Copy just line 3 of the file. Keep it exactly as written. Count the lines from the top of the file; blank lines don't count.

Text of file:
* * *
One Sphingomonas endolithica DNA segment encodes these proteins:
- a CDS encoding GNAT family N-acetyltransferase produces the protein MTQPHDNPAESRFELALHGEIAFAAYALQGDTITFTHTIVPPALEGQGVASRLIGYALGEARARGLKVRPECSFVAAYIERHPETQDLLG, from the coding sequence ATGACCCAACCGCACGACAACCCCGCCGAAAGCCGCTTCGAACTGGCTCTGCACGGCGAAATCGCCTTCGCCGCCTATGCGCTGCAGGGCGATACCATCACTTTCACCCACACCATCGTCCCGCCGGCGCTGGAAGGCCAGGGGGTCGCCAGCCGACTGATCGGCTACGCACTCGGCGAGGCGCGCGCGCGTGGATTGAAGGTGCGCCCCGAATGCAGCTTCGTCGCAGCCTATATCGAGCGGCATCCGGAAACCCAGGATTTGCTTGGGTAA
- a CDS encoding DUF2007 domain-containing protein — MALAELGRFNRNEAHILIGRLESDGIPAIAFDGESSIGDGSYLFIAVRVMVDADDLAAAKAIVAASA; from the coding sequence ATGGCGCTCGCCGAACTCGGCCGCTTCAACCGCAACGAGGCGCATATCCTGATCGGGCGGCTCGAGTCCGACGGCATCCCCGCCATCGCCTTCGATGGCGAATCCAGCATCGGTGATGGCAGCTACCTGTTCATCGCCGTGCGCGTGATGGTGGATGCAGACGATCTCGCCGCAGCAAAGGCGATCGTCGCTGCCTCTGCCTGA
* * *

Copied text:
- a CDS encoding DUF2007 domain-containing protein — MALAELGRFNRNEAHILIGRLESDGIPAIAFDGESSIGDGSYLFIAVRVMVDADDLAAAKAIVAASA; from the coding sequence ATGGCGCTCGCCGAACTCGGCCGCTTCAACCGCAACGAGGCGCATATCCTGATCGGGCGGCTCGAGTCCGACGGCATCCCCGCCATCGCCTTCGATGGCGAATCCAGCATCGGTGATGGCAGCTACCTGTTCATCGCCGTGCGCGTGATGGTGGATGCAGACGATCTCGCCGCAGCAAAGGCGATCGTCGCTGCCTCTGCCTGA